FIELD OF THE INVENTION
The present invention relates to an improved preservation solution for organs and tissues, or parts thereof, from humans and animals.
In coronary artery surgery (about 800 operations per one million inhabitants a year) and in peripheral vascular surgery (about 100 operations per one million inhabitants a year), so-called physiological saline solution (0.9% NaCl) is in use today in most European clinics as a solution for washing away blood from blood vessel transplants, and for storing blood vessel transplants before inserting them in their new positions. In coronary artery surgery, use is generally made of the vena sapena magna, i.e. the superficial vein extending from the inside of the foot over the inner ankle and along the inside of the lower leg and the thighbone to the groin, where it joins the thigh vein (vena femoralis). In a coronary artery operation, first the vena sapena magna in one leg is removed, while the breastbone is opened and preparatory measures are taken for connection to a heart-lung machine. After removal of the vena sapena magna, this blood vessel is flushed with saline solution of the above-mentioned type, on the one hand to wash away all blood from the inside of the vessel and, on the other hand, to ensure that one has not neglected to ligate any branch of the vein, i.e. to tie the branches with a thread with a view to preventing leakage therethrough. Subsequently, the removed vein is placed in a dish containing saline solution of room temperature, i.e. 20-25° C. Then the heart-lung machine is connected and cardioplegia is given to the heart. About 15-20 cm-long segments are cut off from the vein in the dish and are sewn as a so-called aortacoronary vein bypass to the sick coronary arteries. Before all vessel transplants are sewn and the blood again circulates through these, a period of up to 2 hours may have passed. For patients who are to have one or two cardiac valves inserted as well, this period can be still longer.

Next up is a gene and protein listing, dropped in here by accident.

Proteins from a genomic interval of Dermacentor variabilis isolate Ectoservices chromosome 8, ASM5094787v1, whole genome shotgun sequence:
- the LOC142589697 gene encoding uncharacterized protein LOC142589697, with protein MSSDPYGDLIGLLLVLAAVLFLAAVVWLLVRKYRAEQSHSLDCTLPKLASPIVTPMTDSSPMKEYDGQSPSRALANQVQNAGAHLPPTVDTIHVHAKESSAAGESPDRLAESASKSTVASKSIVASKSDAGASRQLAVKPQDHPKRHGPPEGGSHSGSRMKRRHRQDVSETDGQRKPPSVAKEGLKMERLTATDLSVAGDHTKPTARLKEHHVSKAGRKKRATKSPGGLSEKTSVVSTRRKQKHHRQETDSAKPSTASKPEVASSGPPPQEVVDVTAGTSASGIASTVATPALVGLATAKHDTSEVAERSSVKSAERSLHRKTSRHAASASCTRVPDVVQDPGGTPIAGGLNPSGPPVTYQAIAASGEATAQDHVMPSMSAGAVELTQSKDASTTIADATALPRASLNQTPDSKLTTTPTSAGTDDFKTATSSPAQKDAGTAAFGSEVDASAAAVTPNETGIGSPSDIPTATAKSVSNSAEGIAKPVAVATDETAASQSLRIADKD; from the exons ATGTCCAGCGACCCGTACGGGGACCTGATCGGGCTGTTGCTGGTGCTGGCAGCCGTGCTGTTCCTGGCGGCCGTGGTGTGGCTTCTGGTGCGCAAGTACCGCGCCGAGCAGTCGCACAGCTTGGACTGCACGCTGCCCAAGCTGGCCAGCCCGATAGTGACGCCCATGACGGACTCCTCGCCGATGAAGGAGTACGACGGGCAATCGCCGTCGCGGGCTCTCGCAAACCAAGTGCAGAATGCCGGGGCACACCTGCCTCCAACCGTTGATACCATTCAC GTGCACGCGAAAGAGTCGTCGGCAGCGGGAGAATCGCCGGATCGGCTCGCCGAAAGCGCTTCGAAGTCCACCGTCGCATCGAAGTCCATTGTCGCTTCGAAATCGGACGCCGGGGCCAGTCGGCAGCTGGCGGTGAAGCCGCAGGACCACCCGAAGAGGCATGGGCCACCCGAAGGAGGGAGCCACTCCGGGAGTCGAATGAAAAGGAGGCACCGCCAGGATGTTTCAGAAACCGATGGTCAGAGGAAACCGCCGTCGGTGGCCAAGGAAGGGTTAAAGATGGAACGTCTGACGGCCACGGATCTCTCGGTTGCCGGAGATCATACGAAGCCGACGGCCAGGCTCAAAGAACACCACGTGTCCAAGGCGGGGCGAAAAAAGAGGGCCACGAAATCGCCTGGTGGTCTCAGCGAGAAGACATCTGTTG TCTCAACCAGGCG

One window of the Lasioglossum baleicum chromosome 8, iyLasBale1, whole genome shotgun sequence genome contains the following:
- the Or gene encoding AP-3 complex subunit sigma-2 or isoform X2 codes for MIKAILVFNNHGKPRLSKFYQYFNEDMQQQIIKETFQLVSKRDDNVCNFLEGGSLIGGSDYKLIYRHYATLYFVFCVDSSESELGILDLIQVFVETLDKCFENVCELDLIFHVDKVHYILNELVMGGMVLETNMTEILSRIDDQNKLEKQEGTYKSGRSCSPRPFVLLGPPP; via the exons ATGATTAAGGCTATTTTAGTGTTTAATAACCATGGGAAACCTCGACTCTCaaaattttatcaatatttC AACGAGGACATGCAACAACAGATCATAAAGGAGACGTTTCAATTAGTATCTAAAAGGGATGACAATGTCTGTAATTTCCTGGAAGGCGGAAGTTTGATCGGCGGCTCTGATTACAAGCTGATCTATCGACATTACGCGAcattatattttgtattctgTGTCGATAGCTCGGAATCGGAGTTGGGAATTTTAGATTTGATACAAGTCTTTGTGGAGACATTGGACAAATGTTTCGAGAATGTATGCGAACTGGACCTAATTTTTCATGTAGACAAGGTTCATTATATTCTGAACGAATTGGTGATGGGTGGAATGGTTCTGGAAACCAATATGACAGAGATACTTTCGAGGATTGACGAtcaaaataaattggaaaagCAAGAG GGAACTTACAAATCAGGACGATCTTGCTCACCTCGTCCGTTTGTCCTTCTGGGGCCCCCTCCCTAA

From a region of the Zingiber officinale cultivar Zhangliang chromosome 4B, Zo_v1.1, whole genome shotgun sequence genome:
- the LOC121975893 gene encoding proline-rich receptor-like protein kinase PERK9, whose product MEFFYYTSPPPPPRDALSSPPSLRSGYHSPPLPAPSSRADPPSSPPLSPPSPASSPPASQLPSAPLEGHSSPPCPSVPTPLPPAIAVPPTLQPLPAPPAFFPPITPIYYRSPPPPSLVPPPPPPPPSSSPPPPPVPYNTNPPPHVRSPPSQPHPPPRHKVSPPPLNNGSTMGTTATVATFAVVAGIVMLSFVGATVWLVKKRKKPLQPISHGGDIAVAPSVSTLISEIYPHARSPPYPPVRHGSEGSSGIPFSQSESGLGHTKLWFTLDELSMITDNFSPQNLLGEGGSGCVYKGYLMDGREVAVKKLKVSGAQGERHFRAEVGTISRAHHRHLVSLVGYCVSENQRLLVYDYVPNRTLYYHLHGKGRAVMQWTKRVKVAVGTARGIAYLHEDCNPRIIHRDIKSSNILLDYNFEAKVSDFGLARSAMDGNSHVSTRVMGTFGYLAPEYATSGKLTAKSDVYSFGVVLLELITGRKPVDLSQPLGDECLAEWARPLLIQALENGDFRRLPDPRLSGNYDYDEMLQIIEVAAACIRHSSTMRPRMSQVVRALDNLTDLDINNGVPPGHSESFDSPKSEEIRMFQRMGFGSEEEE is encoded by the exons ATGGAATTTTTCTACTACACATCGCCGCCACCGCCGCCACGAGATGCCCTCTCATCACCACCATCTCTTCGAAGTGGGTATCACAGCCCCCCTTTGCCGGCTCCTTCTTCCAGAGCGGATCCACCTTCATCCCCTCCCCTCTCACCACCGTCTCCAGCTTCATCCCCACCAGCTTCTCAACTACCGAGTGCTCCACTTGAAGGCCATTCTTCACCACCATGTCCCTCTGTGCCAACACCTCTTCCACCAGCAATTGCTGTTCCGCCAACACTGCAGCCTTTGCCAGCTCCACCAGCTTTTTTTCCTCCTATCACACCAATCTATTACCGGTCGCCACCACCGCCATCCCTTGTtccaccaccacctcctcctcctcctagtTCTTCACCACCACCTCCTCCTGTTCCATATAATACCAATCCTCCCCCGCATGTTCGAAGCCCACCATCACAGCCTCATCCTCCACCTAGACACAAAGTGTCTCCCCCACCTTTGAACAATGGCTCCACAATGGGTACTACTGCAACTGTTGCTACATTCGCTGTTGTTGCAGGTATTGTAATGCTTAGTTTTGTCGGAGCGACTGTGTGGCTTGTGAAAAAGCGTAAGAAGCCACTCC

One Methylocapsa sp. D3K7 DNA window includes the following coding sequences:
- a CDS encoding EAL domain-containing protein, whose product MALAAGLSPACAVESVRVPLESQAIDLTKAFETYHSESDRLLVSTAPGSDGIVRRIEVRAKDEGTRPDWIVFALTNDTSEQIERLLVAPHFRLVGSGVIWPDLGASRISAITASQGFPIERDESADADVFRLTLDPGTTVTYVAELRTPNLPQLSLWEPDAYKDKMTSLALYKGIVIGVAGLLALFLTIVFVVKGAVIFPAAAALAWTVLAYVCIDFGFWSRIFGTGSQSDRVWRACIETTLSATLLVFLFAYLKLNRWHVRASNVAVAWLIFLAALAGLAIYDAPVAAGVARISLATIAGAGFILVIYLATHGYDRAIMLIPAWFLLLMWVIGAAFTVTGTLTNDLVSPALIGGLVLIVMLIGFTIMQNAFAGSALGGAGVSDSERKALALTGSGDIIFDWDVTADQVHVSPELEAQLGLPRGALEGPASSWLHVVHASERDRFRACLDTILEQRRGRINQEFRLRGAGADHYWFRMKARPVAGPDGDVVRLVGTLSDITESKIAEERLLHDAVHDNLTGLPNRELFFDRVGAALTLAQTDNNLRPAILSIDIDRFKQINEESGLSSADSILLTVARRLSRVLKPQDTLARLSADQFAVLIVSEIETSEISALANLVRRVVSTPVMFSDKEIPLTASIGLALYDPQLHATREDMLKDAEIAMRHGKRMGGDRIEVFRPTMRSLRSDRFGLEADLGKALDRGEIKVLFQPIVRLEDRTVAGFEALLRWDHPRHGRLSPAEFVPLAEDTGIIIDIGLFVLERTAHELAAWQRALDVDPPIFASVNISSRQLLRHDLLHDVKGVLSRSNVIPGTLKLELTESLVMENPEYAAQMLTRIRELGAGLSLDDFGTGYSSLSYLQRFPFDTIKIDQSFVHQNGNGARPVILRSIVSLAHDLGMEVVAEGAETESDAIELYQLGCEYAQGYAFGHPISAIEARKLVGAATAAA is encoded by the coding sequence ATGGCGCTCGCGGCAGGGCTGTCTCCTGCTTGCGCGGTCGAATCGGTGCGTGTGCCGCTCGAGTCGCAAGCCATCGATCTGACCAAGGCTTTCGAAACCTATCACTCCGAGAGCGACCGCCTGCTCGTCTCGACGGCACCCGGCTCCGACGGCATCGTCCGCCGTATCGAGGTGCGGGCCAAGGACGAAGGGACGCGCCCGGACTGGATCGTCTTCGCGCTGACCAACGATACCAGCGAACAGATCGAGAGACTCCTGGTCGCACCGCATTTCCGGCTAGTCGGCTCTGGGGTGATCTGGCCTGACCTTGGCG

Instead of storing the vessel transplants in saline solution before being sewn, some surgeons use the patient's own blood. Blood is then drawn off from the patient and is placed in a dish. The transplant is then allowed to lie in this blood before being sewn to the heart. First the temperature is 37° C. but rapidly falls to room temperature. It is thought that since blood is the medium to which the vessel is exposed throughout life, this would be the ideal storage medium for a vascular transplant.
In heart surgery, the coronary artery surgery constitutes about 70% of the operations on adults. It is well known from studying experiments on animals that when a vascular transplant is used where the endothelium is destructed, so-called intimal hyperplasia is released and the transplants are occluded after some time (the vascular lumen becomes smaller and smaller and at last the flow of blood is stopped completely). In clinical follow-up studies, it has been found that 5 years after a coronary artery operation about 30-50% of the venous transplants have been occluded, and when these are studied histologically, a pronounced intimal hyperplasia will be discovered. This thus applies to venous transplants which have been rinsed and stored in the above-mentioned physiological saline solution.
The applicant's research team has intensely studied both short-term and long-term preservation of blood vessels. Regarding short-term preservation of blood vessels, i.e. up to 2 hours preservation, it has been found that a physiological saline solution is toxic to the vascular endothelium. If a saline solution is flushed through, for example, the arteria iliaca of a rat, intimal hyperplasia can be found in the vessel after about one month. If, on the other hand, serum is used for rinsing correspondingly, no intimal hyperplasia will be discovered. Thus, the use of a physiological saline solution as preservation solution is not favourable to the blood vessels. All the same and in the absence of a better alternative, the clinical use of physiological saline solution, however, continues in most thoracic surgery centres throughout the world.